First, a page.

Please review this information and do not hesitate to send us any questions or concerns you may have so that we can address them during our next open forum homeowners meeting (Contact Eric Fordyce at 949-330-6350 or by email to email@example.com). We want to ensure that every homeowner is fully informed and that we have a productive second Town Hall Meeting (to be scheduled).
Thank you for your attention to these important matters in our community.
Frequently Asked Questions (FAQ)
How will we pay for any or all of these projects?
The HOA will need to secure a line-of-credit, which will require homeowner approval. We currently have bank approval for a line-of-credit of up to $2.5 million dollars. Once we open the line-of-credit, the HOA will have six months to tell the bank how much of the $2.5 million we will actually need/use based on the cost of the specific projects that homeowners and the board approve.
Why can’t we pay for theses projects through our regular HOA dues or reserves?
Our monthly HOA dues fund our regular operating budget which pays for things like common area landscaping, pool maintenance, water, electricity, general repairs (wood or siding deterioration, slab leaks), etc.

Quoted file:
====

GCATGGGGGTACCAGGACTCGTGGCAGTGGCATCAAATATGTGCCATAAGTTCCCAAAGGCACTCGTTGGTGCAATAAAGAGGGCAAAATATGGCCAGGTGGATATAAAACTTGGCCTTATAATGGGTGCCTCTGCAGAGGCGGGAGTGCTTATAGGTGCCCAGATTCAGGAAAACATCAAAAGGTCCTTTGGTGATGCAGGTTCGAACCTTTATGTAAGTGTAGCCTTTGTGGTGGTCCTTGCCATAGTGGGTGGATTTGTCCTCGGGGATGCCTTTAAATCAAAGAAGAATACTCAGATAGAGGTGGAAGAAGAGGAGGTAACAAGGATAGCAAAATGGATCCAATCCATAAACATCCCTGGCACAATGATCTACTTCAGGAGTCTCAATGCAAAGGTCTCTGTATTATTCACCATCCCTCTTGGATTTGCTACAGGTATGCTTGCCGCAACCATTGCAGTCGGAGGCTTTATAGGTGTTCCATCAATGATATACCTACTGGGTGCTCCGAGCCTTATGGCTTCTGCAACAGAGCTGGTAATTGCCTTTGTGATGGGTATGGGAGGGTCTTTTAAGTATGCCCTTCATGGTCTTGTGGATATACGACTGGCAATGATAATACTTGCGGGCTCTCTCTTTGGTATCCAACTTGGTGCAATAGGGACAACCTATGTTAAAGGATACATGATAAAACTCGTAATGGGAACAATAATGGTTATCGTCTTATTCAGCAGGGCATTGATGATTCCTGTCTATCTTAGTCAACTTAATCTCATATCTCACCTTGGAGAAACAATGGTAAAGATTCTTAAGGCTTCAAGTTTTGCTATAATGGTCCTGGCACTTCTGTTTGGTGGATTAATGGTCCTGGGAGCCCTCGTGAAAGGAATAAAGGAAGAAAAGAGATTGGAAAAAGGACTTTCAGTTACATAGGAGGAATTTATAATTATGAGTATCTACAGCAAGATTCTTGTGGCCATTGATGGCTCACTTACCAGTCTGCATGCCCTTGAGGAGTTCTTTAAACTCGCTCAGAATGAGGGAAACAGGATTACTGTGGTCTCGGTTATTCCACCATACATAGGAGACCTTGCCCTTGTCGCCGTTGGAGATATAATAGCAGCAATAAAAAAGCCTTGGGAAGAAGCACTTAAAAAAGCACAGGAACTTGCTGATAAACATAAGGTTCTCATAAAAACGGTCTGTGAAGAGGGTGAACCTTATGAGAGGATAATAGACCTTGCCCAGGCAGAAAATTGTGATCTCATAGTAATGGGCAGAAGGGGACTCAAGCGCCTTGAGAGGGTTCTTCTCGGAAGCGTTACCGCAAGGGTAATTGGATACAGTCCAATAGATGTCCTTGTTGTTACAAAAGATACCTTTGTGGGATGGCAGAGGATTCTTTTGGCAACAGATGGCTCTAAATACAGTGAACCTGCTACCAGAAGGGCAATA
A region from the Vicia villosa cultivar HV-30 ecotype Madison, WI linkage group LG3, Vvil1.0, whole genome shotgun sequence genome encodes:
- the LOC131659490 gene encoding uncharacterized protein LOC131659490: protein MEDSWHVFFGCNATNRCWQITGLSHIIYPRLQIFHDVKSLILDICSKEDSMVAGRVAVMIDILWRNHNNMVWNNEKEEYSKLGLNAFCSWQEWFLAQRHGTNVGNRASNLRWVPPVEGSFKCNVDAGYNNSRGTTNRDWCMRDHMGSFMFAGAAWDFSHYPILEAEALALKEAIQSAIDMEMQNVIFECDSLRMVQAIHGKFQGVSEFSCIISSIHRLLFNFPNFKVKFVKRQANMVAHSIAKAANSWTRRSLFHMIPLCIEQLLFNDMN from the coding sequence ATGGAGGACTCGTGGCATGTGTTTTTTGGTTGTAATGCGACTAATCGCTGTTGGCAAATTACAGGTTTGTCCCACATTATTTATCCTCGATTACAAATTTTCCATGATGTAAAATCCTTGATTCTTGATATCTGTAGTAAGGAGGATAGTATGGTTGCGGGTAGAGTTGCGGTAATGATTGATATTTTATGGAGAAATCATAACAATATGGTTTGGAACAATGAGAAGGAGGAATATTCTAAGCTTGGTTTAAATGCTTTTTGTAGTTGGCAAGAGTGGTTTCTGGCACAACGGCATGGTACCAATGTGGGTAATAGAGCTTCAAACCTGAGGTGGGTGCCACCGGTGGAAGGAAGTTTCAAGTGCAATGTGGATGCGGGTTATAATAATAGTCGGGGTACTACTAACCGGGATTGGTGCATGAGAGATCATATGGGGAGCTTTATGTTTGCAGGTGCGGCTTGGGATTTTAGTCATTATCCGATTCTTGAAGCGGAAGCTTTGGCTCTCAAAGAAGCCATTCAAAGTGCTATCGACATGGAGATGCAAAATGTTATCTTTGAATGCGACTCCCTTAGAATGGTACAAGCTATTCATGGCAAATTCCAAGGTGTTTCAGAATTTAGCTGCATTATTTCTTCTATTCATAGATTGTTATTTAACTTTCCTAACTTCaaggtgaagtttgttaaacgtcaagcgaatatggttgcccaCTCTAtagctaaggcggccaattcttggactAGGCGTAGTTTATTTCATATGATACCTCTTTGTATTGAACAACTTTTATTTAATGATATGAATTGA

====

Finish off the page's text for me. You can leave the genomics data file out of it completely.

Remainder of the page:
How will homeowners know how the loan money is being spent?
Loan funds will be specifically earmarked for the approved projects, and expenditures will be tracked and reported to homeowners through the completion of each project.
How will homeowner votes be tabulated?
In order to approve any or all of the projects and loan, our CC&Rs, mandated by the State, require that at least 51% of our 152 Terrace Homeowners vote (77 homeowners), and of those 77 homeowners, at least 51% (39 homeowners) vote “yes.”
If homeowners vote to proceed, how will projects be scheduled?
These projects would be started in early 2020, and completed by the end of 2021. The re-piping and re-paving projects would not likely be scheduled at the same time in order to avoid as much inconvenience as possible to residents (roads closed off at the same time crews are working on piping creates quite a bit of havoc). However, some of the other projects being consider can potentially take place concurrent with the others.
What specific projects are being considered?